What I Talk About When I Talk About Coloring
There is a new craze sweeping the nation and it is not the Whip or the Nae Nae. It is the creative renaissance of adult coloring books. Yes! You heard me right. If you have been to a bookstore recently, then you have seen them on prominent display, often at the very first table you encounter when entering.
For many of us, an interest in coloring and creativity isn't new. The only thing new about this is the availability of the books. Johanna Basford's book, 'Secret Garden', jumped from an initial printing of only 13,000 books to nearly five million copies sold worldwide. It is currently selling at the rate of one million books per month in China alone. There are many reasons that contribute to her success. I think that one reason it has re-lit the creativity within adults is the simple fact that the word 'Adult' is included.
One of my favorite adult coloring books is 'Fantastic Cities' by Steve McDonald. His architectural theme is a perfect fit for me.
We have always had the opportunity to take a blank page or canvas and color or paint on it, but there is nothing more intimidating to an artist as a blank page. The patterns provided in the books give us just enough direction and constraints for us to start immediately and proceed at our selected pace. We don't exactly know what the final result will be, but we know that it won't be a dead end, and that is enough to wash away the fear of starting a new page.
Coloring, as an activity, is therapeutic and reduces stress and anxiety. Famed psychiatrist Carl Jung prescribed coloring to his patients to calm and center their minds.
It is a nostalgic activity that provides a small digital detox for us. Coloring groups are popping up everywhere. 'Coloring and Cocktails' has replaced book clubs and dinner clubs. It has even shown up at VLK Architects - Fort Worth as a monthly activity.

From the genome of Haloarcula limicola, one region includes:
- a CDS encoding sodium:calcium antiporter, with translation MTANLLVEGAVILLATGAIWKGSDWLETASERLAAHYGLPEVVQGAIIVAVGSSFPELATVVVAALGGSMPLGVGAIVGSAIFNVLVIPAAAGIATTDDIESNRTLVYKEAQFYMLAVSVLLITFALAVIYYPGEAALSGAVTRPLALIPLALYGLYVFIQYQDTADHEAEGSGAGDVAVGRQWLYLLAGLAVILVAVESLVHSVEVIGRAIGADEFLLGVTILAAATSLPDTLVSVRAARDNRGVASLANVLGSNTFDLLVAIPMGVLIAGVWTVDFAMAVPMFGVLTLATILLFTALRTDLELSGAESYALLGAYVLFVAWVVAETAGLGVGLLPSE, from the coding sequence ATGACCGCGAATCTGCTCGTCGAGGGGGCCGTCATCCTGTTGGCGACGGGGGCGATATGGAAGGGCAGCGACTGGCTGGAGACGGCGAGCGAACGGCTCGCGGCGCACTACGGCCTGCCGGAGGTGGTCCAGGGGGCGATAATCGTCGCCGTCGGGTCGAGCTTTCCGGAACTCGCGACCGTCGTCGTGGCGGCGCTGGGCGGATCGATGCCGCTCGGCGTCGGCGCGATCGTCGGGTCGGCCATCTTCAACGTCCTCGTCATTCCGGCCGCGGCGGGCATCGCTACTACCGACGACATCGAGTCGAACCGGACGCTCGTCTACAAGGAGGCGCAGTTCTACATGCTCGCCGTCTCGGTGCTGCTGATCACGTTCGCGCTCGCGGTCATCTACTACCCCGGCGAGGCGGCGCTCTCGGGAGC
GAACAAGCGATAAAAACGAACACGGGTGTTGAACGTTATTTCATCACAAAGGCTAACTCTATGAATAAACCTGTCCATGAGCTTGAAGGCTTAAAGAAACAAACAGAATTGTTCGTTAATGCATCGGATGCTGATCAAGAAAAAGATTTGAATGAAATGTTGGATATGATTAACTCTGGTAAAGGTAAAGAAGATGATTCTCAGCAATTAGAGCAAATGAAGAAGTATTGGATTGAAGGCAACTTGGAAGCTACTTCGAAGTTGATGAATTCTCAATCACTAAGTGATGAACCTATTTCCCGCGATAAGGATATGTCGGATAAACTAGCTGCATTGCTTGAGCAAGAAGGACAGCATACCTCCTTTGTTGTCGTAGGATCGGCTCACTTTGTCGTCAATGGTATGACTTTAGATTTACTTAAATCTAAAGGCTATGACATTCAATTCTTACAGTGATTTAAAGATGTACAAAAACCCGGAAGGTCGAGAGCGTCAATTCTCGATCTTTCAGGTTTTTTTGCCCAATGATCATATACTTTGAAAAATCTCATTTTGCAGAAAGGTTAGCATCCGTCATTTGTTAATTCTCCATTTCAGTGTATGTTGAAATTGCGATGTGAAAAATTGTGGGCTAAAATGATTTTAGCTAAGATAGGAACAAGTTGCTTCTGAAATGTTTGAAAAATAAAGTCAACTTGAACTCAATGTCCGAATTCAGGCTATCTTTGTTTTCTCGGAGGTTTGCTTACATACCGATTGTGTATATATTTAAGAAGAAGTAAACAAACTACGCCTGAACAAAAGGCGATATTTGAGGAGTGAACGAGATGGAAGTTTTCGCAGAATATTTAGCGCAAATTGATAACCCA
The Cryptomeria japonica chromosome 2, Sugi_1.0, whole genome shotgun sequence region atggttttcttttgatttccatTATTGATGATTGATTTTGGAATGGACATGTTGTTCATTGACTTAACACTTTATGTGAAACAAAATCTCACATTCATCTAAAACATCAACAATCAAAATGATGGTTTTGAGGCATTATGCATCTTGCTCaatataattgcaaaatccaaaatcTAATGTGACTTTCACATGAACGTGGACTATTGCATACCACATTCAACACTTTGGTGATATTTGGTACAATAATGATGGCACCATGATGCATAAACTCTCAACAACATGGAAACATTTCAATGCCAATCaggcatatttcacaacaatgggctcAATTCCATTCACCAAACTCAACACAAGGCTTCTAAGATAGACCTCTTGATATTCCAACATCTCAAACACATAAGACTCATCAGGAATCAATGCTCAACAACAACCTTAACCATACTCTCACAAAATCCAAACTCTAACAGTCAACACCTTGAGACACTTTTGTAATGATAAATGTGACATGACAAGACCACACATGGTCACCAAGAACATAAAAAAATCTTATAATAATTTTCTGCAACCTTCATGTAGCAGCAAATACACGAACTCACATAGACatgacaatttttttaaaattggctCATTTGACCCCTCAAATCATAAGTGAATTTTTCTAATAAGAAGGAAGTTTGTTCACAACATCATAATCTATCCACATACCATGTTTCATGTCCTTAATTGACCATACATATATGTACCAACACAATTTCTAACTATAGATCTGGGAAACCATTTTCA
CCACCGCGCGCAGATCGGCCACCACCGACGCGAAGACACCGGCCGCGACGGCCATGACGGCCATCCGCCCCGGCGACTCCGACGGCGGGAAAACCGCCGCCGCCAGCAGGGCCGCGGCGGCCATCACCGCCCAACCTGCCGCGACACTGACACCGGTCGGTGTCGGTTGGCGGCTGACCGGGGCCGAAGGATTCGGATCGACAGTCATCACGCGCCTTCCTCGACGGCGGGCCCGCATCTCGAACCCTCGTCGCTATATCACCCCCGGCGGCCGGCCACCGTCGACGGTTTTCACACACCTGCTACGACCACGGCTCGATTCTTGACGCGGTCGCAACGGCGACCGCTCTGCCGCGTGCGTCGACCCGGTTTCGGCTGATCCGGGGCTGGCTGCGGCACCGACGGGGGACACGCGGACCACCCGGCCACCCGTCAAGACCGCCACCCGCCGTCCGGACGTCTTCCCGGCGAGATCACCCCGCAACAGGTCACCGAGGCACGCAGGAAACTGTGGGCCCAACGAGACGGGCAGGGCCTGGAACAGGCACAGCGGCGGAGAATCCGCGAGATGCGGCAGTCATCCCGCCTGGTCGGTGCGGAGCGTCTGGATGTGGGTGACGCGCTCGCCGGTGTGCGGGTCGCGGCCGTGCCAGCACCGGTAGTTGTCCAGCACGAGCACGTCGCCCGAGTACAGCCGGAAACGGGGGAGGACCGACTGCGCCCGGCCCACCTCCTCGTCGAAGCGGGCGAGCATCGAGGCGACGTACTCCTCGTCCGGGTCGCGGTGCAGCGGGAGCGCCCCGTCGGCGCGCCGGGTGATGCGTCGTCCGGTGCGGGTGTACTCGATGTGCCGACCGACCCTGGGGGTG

My hope is that this new artistic freedom for adults will transfer to their kids. The value of creativity is at a critical juncture. Professor Paul Torrance developed a creativity test for children that he used for extensive research on the topic. He measured a rise in creative thinking every year from the 1960's until the 1990's, then it started to decline. This loss of creativity is linked to the rise of standardized testing, which focuses on a single correct answer (Convergent Thinking) rather than discovering multiple ways to solve a problem (Divergent Thinking). A few examples of divergent thinkers include Albert Einstein, the Wright brothers, and Walt Disney. The years of teaching the test has been killing creativity and it is dangerous for our future. Analytical and repetitive jobs have been, or will be, outsourced or replaced soon. A perfect example is the tax software that we all use every April.
"The new work culture will be defined by our ability to be creative thinkers." - Daniel Pink
How can we fix this?
The solution must come from multiple directions. Children value what their parents' value, so parents must treat creativity as valuable. Parents can do this by making creativity accessible to their children. Hang art at home, color together, go to plays and concerts, and read books. Schools can teach creative problem solving rather than memorization. They can teach that mistakes lead to growth and can reward creative behavior. I believe that creativity is your currency and it comes from a wallet that will never be empty.